The militia, commanded by Captain John Mason, surrounded the palisaded village at dawn and set it to fire, striving to kill any who escaped the flames. By their own estimate they killed 600 to 700 individuals, captured seven, and saw seven escape. most of whom where women and children. This was later referred to as the Mystic massacre. In the ensuring weeks the Pequot, already decimated by Smallpox, were virtually eliminated as a tribe. The remaining individuals were enslaved by neighboring enemy tribes, sold into slavery to other colonies, or enslaved by the white settlers themselves.

Later public service

William Phelps was a member of the General Court for 23 years from 1636 to 1662. He was a member of Council in 1637. In 1641, he and later Governor Thomas Welles, of Hartford, were a committee on lying, “considered a grievous fault.” That same year he served as Governor of the Windsor Colony. He was also one of the earliest Governor's Assistants and Representative from 1645 to 1657. Phelps participated in enacting laws which with others were later called the Blue Laws of Connecticut."

The law of the day was specific regarding crimes and punishment, and Phelps was cited on numerous occasions for his responsibility in administering the law.

Land purchases

His home in Windsor was “a short distance north of the Mill River Valley,” and after the Connecticut River flooded during the breaking up of ice in the spring of 1639, he moved his home further south, “about three-quarters of a mile northwest of Broad Street on the road to Poquonock, the place owned, in 1859, by Deacon Roger Phelps.”

Phelps purchased land from the Indians on more than one occasion. Eighteenth century historian Henry Reed Stiles recorded him on March 31, 1665 as paying “four trucking coats” and wampum to “Nassahegan, an Indian sachem” and his kinsmen for land he had already occupied for some time. He was unable to provide title and prove his previous payment, forcing him to buy the land again.

The Massachusetts Colonial Records contain a report from February, 1666, which reported that "whereas there are several men that have land within the limits of it (the purchase aforesaid) both meadow and up-land, besides Mr. Phelps and his sons, it was therefore concluded that each man according to his proportion of land, capable of plowing or mowing, shall pay 12 pence per acre to Mr. Phelps; and each man paying to Mr. Phelps should afterwards have a clear title to their several shares of land." Stiles reported that "In these early days the title of Mister or Mr. was only given to elderly persons of distinction, while all military titles were always used. William Phelps received this distinguished title of Mr."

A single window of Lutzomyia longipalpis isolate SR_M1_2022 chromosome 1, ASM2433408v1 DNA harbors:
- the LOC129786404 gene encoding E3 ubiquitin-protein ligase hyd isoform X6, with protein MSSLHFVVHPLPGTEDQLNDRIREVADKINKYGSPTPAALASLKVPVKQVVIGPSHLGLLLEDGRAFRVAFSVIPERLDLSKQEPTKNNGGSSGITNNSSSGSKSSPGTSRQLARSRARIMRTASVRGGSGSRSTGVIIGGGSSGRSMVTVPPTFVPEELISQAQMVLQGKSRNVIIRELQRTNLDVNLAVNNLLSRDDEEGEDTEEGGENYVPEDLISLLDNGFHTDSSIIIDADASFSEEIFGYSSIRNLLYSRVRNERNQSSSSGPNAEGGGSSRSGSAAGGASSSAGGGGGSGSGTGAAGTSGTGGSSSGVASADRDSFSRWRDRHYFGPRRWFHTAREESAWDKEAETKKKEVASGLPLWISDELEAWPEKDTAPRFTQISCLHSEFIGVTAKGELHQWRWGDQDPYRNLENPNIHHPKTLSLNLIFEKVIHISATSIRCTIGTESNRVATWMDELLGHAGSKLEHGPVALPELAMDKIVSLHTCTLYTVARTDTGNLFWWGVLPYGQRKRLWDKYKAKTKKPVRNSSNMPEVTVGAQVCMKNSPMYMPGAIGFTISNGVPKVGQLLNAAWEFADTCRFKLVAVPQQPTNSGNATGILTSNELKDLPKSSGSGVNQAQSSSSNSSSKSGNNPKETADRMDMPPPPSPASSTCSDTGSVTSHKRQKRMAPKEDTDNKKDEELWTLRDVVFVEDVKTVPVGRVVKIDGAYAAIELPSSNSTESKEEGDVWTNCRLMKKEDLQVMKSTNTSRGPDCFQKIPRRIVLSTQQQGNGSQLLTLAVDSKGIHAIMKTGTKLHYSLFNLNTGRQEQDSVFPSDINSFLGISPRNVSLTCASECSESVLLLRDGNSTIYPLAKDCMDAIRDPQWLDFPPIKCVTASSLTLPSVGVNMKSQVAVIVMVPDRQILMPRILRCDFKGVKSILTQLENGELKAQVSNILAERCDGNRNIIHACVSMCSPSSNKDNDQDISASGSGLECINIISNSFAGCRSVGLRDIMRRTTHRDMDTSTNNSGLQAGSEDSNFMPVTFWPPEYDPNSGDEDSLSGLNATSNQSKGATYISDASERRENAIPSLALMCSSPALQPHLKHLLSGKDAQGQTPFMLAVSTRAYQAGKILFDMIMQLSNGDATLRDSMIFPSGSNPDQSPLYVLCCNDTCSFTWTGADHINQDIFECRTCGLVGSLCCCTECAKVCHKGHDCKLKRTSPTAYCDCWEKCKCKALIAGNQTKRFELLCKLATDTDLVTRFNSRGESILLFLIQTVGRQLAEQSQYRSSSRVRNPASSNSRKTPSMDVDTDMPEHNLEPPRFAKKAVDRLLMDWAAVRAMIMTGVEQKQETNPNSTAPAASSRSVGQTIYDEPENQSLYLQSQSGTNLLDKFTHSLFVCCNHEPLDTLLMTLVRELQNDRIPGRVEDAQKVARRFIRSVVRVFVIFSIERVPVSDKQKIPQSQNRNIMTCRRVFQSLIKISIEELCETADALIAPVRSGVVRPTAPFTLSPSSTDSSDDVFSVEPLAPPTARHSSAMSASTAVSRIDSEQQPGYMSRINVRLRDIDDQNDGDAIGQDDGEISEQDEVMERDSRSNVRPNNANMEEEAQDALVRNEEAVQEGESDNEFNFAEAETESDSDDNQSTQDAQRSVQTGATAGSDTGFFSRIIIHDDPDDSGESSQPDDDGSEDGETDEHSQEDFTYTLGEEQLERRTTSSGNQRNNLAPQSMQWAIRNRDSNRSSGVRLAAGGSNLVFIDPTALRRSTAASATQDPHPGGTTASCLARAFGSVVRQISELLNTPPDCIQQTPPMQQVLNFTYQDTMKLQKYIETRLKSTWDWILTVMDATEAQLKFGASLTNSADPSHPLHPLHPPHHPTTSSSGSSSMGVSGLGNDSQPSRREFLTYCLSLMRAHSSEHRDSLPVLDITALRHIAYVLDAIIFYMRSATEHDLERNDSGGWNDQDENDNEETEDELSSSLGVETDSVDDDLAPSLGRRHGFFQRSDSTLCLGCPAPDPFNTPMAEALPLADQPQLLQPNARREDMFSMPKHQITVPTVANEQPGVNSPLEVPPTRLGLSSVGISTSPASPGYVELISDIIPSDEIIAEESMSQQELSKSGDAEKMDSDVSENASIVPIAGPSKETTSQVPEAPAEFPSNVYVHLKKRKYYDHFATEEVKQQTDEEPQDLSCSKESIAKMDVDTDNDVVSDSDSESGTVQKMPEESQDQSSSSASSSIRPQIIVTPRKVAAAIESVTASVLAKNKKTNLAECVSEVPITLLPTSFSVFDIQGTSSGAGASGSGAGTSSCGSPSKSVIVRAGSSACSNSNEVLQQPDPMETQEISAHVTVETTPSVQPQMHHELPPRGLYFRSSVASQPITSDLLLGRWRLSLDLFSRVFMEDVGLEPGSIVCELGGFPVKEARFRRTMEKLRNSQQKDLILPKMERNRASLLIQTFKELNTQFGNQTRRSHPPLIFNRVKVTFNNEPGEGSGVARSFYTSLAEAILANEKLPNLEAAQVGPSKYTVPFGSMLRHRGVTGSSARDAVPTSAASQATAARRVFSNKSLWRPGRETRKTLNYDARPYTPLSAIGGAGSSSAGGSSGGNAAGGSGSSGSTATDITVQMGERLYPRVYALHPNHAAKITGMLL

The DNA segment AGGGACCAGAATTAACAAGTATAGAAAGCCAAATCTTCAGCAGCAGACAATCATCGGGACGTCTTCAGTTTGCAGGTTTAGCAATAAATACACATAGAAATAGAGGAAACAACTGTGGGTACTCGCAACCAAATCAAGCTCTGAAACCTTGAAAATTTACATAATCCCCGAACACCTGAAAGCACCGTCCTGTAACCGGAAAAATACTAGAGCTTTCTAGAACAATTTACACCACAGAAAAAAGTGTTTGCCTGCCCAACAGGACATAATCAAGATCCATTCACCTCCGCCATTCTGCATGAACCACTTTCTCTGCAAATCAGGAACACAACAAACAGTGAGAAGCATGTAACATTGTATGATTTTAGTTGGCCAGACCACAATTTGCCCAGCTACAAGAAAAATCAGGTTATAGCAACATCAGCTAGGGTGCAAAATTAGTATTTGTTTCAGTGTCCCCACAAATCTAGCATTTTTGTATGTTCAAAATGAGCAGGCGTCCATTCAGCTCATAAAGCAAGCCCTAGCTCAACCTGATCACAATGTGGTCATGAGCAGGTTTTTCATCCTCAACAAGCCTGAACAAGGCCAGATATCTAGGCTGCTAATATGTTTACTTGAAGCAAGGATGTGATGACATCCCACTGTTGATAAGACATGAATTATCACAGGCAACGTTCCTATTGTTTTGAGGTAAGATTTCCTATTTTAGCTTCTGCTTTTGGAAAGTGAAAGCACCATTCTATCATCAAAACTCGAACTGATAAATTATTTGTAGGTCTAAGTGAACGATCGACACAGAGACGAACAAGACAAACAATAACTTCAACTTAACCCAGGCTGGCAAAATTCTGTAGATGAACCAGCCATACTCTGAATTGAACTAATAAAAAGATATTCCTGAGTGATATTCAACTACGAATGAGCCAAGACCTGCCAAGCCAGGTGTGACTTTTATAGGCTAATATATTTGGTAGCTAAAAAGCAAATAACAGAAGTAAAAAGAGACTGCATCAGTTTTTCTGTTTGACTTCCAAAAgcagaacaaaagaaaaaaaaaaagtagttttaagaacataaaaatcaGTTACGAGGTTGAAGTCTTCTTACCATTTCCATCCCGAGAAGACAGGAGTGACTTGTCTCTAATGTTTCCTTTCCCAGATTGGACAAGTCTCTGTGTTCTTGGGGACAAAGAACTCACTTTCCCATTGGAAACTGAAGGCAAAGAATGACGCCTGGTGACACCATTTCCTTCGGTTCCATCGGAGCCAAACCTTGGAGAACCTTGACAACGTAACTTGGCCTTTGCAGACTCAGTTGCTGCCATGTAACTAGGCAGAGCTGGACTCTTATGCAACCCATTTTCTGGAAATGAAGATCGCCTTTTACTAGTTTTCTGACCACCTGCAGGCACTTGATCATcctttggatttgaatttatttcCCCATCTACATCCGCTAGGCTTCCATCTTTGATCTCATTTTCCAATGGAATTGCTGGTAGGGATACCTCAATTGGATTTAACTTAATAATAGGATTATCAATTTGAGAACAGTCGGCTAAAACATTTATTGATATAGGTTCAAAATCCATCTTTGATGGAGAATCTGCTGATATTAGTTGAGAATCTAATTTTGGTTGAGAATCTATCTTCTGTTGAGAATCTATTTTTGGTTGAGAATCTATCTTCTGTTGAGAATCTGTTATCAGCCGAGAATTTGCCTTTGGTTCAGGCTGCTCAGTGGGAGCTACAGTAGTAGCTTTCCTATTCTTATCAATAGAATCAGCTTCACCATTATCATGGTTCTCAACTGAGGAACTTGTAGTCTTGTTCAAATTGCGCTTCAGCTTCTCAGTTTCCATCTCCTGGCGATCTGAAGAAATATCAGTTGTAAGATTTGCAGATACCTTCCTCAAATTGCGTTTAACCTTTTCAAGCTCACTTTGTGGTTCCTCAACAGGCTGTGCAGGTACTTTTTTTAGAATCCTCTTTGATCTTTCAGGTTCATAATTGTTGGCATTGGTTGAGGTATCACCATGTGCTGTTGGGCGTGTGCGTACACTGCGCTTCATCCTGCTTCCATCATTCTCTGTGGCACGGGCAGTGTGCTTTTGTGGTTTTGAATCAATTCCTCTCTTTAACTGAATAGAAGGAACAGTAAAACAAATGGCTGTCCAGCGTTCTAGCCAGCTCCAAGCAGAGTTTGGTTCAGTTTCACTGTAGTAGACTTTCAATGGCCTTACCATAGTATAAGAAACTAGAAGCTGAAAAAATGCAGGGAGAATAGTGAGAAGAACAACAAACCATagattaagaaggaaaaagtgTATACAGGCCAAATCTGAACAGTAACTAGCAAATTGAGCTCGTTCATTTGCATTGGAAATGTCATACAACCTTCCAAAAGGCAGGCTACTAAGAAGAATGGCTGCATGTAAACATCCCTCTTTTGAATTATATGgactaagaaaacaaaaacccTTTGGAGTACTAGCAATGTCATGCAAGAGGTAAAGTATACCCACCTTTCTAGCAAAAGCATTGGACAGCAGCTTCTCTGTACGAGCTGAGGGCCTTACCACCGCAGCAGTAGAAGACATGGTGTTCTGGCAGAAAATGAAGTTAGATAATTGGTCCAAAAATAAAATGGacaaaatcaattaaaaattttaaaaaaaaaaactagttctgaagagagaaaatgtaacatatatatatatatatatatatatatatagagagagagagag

Stiles further noted that William Phelps "was one of the most prominent and highly respected men in the colony. An excellent, pious, and upright man in his public and private life, and was truly a pillar in Church and State." The family historian Oliver Phelps cited William Phelps as as "one of the fathers and founders of this now ocean-bound Republic."

Death and burial

Phelps died at age 73 on July 14, 1672, and was buried the next day. His wife died three years later on November 27, 1675. A Settlement Deed for his son Timothy's marriage to Mary, daughter of Edward Griswold another pioneer founder of Windsor, was dated April 22, 1660. Phelps’ last will and testament was entered on the Windsor, Connecticut register, July 26, 1672, and signed by Matthew Grant, Register.

See also



References

  1. Notable Events in Massachusetts
  2. "Calf Pasture Pumping Station", Dorchester Atheneum
  3. See Historical Sketch
  4. Revd. John White - First Parish Church of Dorchester, Mass.
  5. Mather Elementary School
  6. Public Records of the Colony of Connecticut, Volume 1, Page 7
  7. Two volumes


Additional reading

  • Trumbull, B. Complete History of Connecticut, Civil and Ecclesiastical. 2 vols. New London, 1898.